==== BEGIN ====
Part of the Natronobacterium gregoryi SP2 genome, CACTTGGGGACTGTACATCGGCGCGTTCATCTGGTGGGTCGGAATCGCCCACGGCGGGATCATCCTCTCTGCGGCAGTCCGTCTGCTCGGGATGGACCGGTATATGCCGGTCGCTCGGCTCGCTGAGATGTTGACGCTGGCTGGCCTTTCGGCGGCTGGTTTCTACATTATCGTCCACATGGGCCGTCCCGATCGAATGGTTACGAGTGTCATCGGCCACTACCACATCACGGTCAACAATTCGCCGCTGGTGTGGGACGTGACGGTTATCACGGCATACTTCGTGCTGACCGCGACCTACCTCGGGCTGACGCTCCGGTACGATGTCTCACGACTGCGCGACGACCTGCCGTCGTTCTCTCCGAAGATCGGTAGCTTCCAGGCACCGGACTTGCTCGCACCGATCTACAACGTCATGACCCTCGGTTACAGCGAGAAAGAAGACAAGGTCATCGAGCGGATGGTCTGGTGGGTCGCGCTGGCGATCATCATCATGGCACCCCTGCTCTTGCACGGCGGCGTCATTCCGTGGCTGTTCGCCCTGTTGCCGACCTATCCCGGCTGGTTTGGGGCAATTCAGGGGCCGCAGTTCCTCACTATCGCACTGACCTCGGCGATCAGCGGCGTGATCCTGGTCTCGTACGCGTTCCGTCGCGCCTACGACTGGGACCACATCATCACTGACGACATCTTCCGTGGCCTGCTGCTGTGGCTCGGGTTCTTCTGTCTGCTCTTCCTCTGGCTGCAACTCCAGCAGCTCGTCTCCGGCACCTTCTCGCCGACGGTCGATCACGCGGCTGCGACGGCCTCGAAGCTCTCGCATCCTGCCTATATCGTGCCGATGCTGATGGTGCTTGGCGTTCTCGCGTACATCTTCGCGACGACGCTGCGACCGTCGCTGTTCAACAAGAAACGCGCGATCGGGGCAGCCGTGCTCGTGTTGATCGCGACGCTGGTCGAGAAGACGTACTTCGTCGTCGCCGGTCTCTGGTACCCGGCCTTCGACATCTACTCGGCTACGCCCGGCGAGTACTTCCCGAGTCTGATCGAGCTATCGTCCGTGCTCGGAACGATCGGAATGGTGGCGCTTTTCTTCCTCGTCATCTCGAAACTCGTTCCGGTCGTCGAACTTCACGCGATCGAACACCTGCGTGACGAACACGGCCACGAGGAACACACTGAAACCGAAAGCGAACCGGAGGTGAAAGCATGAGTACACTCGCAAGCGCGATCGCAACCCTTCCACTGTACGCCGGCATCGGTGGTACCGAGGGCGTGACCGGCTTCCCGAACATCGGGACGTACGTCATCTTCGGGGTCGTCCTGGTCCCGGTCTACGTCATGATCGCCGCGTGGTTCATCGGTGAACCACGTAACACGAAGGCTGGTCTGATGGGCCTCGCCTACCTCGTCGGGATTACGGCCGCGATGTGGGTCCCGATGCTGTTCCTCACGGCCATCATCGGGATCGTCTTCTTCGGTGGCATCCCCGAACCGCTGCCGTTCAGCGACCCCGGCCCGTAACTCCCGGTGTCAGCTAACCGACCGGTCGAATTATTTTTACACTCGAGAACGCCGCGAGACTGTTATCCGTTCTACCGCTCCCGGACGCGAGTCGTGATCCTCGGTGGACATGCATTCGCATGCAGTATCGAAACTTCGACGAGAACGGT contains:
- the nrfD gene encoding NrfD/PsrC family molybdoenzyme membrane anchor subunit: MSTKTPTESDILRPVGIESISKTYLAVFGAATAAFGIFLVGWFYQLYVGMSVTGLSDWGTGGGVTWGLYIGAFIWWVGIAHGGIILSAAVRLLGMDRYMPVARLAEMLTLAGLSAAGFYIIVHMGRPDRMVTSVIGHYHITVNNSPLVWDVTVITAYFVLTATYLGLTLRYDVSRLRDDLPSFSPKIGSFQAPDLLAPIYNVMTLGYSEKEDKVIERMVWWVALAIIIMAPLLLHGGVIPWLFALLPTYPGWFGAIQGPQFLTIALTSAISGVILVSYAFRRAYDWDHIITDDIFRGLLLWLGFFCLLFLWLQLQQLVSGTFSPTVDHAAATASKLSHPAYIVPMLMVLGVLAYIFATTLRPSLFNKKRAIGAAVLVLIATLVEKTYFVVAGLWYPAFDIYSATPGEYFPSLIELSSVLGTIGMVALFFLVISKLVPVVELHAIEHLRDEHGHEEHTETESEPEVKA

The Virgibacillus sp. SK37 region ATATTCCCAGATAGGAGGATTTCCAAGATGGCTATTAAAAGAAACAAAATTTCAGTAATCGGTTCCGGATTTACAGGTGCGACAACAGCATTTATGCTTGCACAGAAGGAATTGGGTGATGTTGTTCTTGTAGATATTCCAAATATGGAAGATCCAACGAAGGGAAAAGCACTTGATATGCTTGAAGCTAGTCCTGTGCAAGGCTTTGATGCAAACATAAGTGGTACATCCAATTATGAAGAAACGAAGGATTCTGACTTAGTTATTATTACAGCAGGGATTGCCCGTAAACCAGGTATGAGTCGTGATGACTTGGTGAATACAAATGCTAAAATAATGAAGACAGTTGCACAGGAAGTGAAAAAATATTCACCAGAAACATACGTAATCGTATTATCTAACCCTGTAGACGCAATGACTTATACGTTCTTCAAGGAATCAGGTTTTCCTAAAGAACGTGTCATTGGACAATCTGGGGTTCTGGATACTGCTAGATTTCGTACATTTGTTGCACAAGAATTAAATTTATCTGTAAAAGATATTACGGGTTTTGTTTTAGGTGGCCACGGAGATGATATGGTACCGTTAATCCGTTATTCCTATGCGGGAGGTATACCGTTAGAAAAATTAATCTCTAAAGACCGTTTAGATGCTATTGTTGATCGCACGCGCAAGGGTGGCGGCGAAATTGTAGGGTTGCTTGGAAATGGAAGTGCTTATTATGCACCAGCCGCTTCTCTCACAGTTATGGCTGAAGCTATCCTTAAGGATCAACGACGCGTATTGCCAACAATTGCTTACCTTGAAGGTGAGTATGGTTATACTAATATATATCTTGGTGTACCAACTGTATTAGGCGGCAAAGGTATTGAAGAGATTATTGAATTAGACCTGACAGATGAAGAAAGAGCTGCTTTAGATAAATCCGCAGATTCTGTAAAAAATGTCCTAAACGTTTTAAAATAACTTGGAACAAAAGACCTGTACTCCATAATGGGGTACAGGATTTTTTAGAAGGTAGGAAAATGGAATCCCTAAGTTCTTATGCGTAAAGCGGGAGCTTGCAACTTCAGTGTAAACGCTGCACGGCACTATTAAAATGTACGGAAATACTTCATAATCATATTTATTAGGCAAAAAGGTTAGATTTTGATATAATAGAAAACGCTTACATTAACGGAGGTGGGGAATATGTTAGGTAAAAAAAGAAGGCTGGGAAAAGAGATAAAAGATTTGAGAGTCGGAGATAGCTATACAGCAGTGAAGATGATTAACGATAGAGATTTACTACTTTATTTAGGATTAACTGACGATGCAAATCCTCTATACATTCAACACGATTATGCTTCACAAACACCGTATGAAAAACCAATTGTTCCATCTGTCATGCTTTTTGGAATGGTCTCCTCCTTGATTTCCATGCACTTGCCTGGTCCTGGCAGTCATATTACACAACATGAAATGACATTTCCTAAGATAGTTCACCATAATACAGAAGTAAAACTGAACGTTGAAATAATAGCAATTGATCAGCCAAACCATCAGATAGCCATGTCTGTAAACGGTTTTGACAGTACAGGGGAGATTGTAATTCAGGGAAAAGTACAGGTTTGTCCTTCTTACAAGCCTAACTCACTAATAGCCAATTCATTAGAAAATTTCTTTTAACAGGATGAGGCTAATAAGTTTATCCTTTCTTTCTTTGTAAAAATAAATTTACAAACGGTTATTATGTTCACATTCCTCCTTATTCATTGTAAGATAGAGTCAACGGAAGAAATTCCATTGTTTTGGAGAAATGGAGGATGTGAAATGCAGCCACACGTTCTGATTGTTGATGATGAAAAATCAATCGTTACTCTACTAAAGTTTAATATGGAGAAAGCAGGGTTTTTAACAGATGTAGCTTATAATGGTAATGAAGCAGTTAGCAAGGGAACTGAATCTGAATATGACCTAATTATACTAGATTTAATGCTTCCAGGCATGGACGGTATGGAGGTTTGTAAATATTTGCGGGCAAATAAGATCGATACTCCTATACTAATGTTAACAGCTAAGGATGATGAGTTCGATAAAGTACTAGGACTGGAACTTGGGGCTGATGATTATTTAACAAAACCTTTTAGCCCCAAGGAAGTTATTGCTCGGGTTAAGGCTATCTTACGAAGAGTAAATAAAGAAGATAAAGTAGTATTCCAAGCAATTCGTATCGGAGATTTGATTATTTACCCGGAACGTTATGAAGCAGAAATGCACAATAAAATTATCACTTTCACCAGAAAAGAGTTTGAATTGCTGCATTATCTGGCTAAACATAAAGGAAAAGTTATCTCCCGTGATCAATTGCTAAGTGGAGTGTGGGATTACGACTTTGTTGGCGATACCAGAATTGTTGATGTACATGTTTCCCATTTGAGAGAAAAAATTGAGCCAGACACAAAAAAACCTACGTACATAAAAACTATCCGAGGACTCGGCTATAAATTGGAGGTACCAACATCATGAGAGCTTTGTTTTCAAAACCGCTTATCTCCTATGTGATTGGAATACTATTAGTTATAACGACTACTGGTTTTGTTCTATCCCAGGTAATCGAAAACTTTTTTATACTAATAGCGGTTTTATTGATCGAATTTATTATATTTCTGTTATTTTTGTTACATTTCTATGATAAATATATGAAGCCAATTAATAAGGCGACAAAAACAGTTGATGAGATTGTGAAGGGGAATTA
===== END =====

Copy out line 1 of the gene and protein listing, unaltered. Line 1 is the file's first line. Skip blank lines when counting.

Part of the Natronobacterium gregoryi SP2 genome, CACTTGGGGACTGTACATCGGCGCGTTCATCTGGTGGGTCGGAATCGCCCACGGCGGGATCATCCTCTCTGCGGCAGTCCGTCTGCTCGGGATGGACCGGTATATGCCGGTCGCTCGGCTCGCTGAGATGTTGACGCTGGCTGGCCTTTCGGCGGCTGGTTTCTACATTATCGTCCACATGGGCCGTCCCGATCGAATGGTTACGAGTGTCATCGGCCACTACCACATCACGGTCAACAATTCGCCGCTGGTGTGGGACGTGACGGTTATCACGGCATACTTCGTGCTGACCGCGACCTACCTCGGGCTGACGCTCCGGTACGATGTCTCACGACTGCGCGACGACCTGCCGTCGTTCTCTCCGAAGATCGGTAGCTTCCAGGCACCGGACTTGCTCGCACCGATCTACAACGTCATGACCCTCGGTTACAGCGAGAAAGAAGACAAGGTCATCGAGCGGATGGTCTGGTGGGTCGCGCTGGCGATCATCATCATGGCACCCCTGCTCTTGCACGGCGGCGTCATTCCGTGGCTGTTCGCCCTGTTGCCGACCTATCCCGGCTGGTTTGGGGCAATTCAGGGGCCGCAGTTCCTCACTATCGCACTGACCTCGGCGATCAGCGGCGTGATCCTGGTCTCGTACGCGTTCCGTCGCGCCTACGACTGGGACCACATCATCACTGACGACATCTTCCGTGGCCTGCTGCTGTGGCTCGGGTTCTTCTGTCTGCTCTTCCTCTGGCTGCAACTCCAGCAGCTCGTCTCCGGCACCTTCTCGCCGACGGTCGATCACGCGGCTGCGACGGCCTCGAAGCTCTCGCATCCTGCCTATATCGTGCCGATGCTGATGGTGCTTGGCGTTCTCGCGTACATCTTCGCGACGACGCTGCGACCGTCGCTGTTCAACAAGAAACGCGCGATCGGGGCAGCCGTGCTCGTGTTGATCGCGACGCTGGTCGAGAAGACGTACTTCGTCGTCGCCGGTCTCTGGTACCCGGCCTTCGACATCTACTCGGCTACGCCCGGCGAGTACTTCCCGAGTCTGATCGAGCTATCGTCCGTGCTCGGAACGATCGGAATGGTGGCGCTTTTCTTCCTCGTCATCTCGAAACTCGTTCCGGTCGTCGAACTTCACGCGATCGAACACCTGCGTGACGAACACGGCCACGAGGAACACACTGAAACCGAAAGCGAACCGGAGGTGAAAGCATGAGTACACTCGCAAGCGCGATCGCAACCCTTCCACTGTACGCCGGCATCGGTGGTACCGAGGGCGTGACCGGCTTCCCGAACATCGGGACGTACGTCATCTTCGGGGTCGTCCTGGTCCCGGTCTACGTCATGATCGCCGCGTGGTTCATCGGTGAACCACGTAACACGAAGGCTGGTCTGATGGGCCTCGCCTACCTCGTCGGGATTACGGCCGCGATGTGGGTCCCGATGCTGTTCCTCACGGCCATCATCGGGATCGTCTTCTTCGGTGGCATCCCCGAACCGCTGCCGTTCAGCGACCCCGGCCCGTAACTCCCGGTGTCAGCTAACCGACCGGTCGAATTATTTTTACACTCGAGAACGCCGCGAGACTGTTATCCGTTCTACCGCTCCCGGACGCGAGTCGTGATCCTCGGTGGACATGCATTCGCATGCAGTATCGAAACTTCGACGAGAACGGT contains: